This raises the crucial and disturbing question of whether the decline of many Western churches, not least Anglicanism in the United States and Britain, has some theological roots. When we understand Scripture, doctrine, and tradition as if growing local churches were a side issue, or even something to disdained in favor of supposedly higher kingdom goals, we are not only distorting Scripture, reason, and tradition. We are, arguably, buying into the secular mindset that is the air we breathe.
More and more, I find myself turning to Charles Taylor’s bracing diagnosis of our condition. Taylor sees us as living in a secular age. Part of living in a secular age is to assume growing churches is unnecessary or impossible or both. It will take deliberate act, a kind of exodus, to let go of such decline theology. Much of Anglicanism in the Global North suffers from this decline theology, in which the growth of congregations is sidelined or even looked down upon. My friends from the Global South find this a bizarre way in which to understand the world. I think they are right.
A range of research shows that churches that intend to grow tend to grow. And intentionality only comes through theology. Having a nuanced theology of church growth will assist churches in growing numerically, but doing so in a godly way. Such a theology will also inoculate us from the hopeless horizon of secularity that assumes this world is all there is. A theology of Anglican church growth, rooted in the hope of the resurrection, shows us what treasure we have to offer a world of aching loneliness: a community of thoroughly fallible people made strong by the hope of the risen Jesus.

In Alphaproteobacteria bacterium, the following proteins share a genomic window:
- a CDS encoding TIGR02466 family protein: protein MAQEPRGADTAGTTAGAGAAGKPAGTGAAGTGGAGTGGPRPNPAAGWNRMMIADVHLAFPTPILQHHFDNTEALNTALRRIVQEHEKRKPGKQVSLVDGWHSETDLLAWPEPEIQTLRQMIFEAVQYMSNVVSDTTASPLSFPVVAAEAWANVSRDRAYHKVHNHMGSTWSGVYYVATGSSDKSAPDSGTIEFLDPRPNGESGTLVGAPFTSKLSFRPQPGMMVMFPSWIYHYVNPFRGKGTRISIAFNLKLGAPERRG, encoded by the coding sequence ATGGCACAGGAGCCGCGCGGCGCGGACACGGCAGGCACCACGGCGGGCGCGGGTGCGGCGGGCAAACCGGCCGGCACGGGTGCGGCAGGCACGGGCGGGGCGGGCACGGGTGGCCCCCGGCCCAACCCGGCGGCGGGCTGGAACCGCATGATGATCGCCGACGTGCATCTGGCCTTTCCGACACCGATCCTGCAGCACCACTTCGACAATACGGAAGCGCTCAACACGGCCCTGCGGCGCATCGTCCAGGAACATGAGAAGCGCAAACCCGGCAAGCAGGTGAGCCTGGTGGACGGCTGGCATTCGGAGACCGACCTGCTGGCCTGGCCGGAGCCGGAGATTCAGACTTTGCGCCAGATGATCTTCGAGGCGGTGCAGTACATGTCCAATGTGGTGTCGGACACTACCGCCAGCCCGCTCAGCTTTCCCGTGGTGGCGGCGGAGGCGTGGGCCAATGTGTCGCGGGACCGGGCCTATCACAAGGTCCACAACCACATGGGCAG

These writers, alongside other key scholars, discuss what constitutes a nuanced theology of church growth in David Goodhew (ed.), Towards a Theology of Church Growth, (Routledge 2015).
 Graham Tomlin, ‘The Prodigal Spirit and Church Growth’, Ibid., p. 136.
 Ibid., p. 141.
 Anglicanism in recent decades has sought a greater emphasis on the Holy Spirit, but it may be questioned whether modern Anglicanism in the Global North has yet arrived at a truly robust pneumatology.
 Bede, Life of Cuthbert, chapter 9.
 Miranda Threlfall-Holmes, “Growing the Mediaeval Church,” in Goodhew (ed.), Towards a Thoeology of Church Growth, pp. 188-89.
 See Ashley Null, “Divine Allurement: Thomas Cranmer and Tudor Church Growth,” Ibid.
 Tanya Luhrmann, When God Talks Back: Understanding the American Evangelical Relationship with God (Vintage Books, 2012), p. 331.
 Nick Spencer et al., Religion and Well Being (Theos, 2016).
 I take this phrase from Kallistos Ware’s Orthodox Theology in the Twenty-First Century (Geneva, 2012), p.26.